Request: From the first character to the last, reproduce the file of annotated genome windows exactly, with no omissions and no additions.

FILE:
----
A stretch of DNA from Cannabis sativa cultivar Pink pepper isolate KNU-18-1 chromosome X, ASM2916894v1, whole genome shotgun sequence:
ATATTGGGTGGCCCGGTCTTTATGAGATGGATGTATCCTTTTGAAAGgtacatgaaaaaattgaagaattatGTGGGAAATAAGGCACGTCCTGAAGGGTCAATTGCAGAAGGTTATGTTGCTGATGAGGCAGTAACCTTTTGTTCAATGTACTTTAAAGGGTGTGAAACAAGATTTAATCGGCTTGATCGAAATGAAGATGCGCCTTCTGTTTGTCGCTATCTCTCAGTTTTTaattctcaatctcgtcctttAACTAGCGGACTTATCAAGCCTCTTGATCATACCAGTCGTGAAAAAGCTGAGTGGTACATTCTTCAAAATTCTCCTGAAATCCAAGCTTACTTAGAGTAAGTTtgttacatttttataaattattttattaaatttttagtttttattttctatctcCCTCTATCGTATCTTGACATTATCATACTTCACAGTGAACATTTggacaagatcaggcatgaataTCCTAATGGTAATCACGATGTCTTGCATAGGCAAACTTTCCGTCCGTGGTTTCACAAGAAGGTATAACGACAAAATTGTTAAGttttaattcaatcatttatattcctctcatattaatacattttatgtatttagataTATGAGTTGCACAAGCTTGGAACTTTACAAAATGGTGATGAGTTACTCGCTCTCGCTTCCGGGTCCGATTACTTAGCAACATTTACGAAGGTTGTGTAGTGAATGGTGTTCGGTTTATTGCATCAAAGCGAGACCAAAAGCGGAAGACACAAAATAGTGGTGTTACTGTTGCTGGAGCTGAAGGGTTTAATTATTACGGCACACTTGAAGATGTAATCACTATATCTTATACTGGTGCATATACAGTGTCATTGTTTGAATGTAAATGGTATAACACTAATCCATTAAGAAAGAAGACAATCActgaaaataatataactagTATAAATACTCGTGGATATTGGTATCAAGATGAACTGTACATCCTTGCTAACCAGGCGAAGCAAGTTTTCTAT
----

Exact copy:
A stretch of DNA from Cannabis sativa cultivar Pink pepper isolate KNU-18-1 chromosome X, ASM2916894v1, whole genome shotgun sequence:
ATATTGGGTGGCCCGGTCTTTATGAGATGGATGTATCCTTTTGAAAGgtacatgaaaaaattgaagaattatGTGGGAAATAAGGCACGTCCTGAAGGGTCAATTGCAGAAGGTTATGTTGCTGATGAGGCAGTAACCTTTTGTTCAATGTACTTTAAAGGGTGTGAAACAAGATTTAATCGGCTTGATCGAAATGAAGATGCGCCTTCTGTTTGTCGCTATCTCTCAGTTTTTaattctcaatctcgtcctttAACTAGCGGACTTATCAAGCCTCTTGATCATACCAGTCGTGAAAAAGCTGAGTGGTACATTCTTCAAAATTCTCCTGAAATCCAAGCTTACTTAGAGTAAGTTtgttacatttttataaattattttattaaatttttagtttttattttctatctcCCTCTATCGTATCTTGACATTATCATACTTCACAGTGAACATTTggacaagatcaggcatgaataTCCTAATGGTAATCACGATGTCTTGCATAGGCAAACTTTCCGTCCGTGGTTTCACAAGAAGGTATAACGACAAAATTGTTAAGttttaattcaatcatttatattcctctcatattaatacattttatgtatttagataTATGAGTTGCACAAGCTTGGAACTTTACAAAATGGTGATGAGTTACTCGCTCTCGCTTCCGGGTCCGATTACTTAGCAACATTTACGAAGGTTGTGTAGTGAATGGTGTTCGGTTTATTGCATCAAAGCGAGACCAAAAGCGGAAGACACAAAATAGTGGTGTTACTGTTGCTGGAGCTGAAGGGTTTAATTATTACGGCACACTTGAAGATGTAATCACTATATCTTATACTGGTGCATATACAGTGTCATTGTTTGAATGTAAATGGTATAACACTAATCCATTAAGAAAGAAGACAATCActgaaaataatataactagTATAAATACTCGTGGATATTGGTATCAAGATGAACTGTACATCCTTGCTAACCAGGCGAAGCAAGTTTTCTAT